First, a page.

- The Washington Times - Thursday, May 4, 2006

The House yesterday overwhelmingly passed a bill that calls for $5.5 billion over six years for port security and requires nearly all cargo entering U.S. seaports to be screened for radioactive materials by next year, a requirement the White House said may not be feasible.

The bill was approved 421-2, just months after congressional and public outcry scuttled a Dubai-owned company’s bid to purchase some U.S. port operations.

“One of the areas where we are most vulnerable are our ports,” said Rep. Peter T. King, New York Republican and chairman of the House Homeland Security Committee. Improvements have been made since the September 11 attacks, he said, but “the reality is, more has to be done.”

The Senate has a similar bipartisan bill, and House supporters say a final measure could be approved into law relatively soon. “Within months, just maybe, we will accomplish what I would call a legislative miracle,” said Rep. Jane Harman, California Democrat and one of the bill’s authors.

“This is a great day for America,” said Rep. Dan Lungren, California Republican, and also an author of the bill.

While many had worked on the bill for a while, the scandal earlier this year over DP World’s bid to buy terminal operations in several U.S. ports quickly pushed ports security to the forefront, and both parties immediately pledged improvements.

“Clearly the Dubai Ports World [dispute] — if there was a silver lining — was able to crystallize Congress’ attention,” said Rep. Vito J. Fossella, New York Republican.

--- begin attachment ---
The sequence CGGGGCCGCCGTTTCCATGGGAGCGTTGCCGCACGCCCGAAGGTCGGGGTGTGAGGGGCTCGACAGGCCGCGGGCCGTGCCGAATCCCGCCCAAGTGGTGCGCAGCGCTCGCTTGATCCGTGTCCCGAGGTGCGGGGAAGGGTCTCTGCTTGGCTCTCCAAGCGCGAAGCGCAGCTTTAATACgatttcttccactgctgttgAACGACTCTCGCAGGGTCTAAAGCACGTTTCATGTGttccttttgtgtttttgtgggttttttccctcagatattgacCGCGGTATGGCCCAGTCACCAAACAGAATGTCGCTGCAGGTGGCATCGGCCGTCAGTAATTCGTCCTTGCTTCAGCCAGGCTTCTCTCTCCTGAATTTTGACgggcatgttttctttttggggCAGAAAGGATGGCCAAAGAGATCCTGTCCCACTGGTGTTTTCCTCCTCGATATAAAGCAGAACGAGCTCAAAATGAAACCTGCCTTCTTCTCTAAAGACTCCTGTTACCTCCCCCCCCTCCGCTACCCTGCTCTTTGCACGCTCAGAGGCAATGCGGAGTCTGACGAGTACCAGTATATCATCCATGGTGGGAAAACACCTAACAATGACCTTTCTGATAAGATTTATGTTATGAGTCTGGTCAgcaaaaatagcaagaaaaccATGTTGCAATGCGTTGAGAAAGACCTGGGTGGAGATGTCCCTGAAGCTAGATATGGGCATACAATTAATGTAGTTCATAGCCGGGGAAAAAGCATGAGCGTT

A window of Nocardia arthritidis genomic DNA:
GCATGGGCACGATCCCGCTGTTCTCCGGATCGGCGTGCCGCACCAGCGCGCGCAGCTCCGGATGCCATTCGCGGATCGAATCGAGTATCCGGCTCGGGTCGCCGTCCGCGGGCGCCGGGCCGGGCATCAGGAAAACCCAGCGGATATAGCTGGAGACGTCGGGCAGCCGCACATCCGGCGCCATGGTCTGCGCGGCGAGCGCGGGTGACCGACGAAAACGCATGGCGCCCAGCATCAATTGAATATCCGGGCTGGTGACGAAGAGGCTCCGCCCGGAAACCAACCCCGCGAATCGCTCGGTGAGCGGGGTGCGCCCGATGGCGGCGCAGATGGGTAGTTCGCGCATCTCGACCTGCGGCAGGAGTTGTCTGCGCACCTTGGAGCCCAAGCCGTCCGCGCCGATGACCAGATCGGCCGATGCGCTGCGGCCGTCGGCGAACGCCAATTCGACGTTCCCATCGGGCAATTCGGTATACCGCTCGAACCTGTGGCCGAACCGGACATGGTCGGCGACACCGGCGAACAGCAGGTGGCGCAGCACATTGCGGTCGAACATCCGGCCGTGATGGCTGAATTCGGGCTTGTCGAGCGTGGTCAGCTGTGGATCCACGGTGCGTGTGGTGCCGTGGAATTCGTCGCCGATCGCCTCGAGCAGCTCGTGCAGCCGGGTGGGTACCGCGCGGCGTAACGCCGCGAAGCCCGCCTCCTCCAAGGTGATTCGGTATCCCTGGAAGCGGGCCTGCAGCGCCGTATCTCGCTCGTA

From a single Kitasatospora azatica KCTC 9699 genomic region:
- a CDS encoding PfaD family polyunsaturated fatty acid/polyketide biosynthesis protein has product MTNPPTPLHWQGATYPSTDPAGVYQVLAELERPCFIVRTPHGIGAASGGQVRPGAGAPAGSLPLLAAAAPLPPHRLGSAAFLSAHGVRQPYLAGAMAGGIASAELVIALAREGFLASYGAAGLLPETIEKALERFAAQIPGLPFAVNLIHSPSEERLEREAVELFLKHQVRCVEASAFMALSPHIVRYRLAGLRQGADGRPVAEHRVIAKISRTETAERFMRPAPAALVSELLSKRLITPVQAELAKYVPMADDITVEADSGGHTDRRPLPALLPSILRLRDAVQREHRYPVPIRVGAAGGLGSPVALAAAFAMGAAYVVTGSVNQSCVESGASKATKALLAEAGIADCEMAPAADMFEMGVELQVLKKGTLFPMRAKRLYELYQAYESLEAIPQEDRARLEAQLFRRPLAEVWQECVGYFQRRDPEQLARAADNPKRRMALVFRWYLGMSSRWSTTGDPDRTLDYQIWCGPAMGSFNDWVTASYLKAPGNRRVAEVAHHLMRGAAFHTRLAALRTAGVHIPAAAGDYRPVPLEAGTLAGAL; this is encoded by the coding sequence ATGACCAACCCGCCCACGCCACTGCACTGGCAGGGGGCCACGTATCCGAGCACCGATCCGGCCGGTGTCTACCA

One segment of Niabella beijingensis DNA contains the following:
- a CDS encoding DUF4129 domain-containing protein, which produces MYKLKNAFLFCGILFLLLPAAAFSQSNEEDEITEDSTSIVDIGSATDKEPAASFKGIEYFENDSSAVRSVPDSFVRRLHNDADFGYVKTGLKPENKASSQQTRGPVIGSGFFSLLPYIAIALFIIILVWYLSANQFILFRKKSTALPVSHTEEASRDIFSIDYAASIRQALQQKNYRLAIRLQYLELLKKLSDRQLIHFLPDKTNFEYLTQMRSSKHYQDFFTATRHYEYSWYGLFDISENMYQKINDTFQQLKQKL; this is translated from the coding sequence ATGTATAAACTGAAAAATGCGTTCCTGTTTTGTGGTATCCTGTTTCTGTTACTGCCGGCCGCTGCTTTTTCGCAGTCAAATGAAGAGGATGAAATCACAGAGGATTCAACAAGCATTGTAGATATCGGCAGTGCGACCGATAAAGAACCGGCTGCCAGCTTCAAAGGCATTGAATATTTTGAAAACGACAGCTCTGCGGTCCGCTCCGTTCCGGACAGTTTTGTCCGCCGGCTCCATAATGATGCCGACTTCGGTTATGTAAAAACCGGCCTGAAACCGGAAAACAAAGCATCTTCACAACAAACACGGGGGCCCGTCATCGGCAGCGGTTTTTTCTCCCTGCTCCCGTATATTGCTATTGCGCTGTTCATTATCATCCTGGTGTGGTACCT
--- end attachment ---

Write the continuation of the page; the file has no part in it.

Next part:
The bill would strengthen existing port security programs and also would create a new grant program for port security projects. The new program would be authorized at $400 million per year for the next six years, for a total of $2.4 billion.

The Homeland Security secretary would have to develop a strategy for cargo and maritime security, including a plan for resuming trade in the event of a port attack.

The department would have to screen 98 percent of containers entering U.S. seaports, for nuclear and radiological materials, by September 2007. Also, the top facility security officer at each port would have to be an American citizen, and the department would have to fully implement an identification-card system for port security workers.

The White House, in a memo, voiced concern over the cargo-screening requirement, saying the September deadline “might not be feasible given the current state of detector acquisition, installation, and development.” Administration officials also questioned the necessity of the new port security grant program, saying it would “duplicate” existing funding streams and could make it more difficult for the administration to quickly target port money where it’s needed.

Still, President Bush praised the House for approving the bill. “I look forward to working with Congress on passage of legislation that will make our people safer and facilitate trade,” he said.

House Democrats yesterday argued that the bill doesn’t go far enough. Their proposal to require that all cargo be scanned overseas before it’s shipped, and be sealed with a special tamper-proof seal, was defeated, 202-222.

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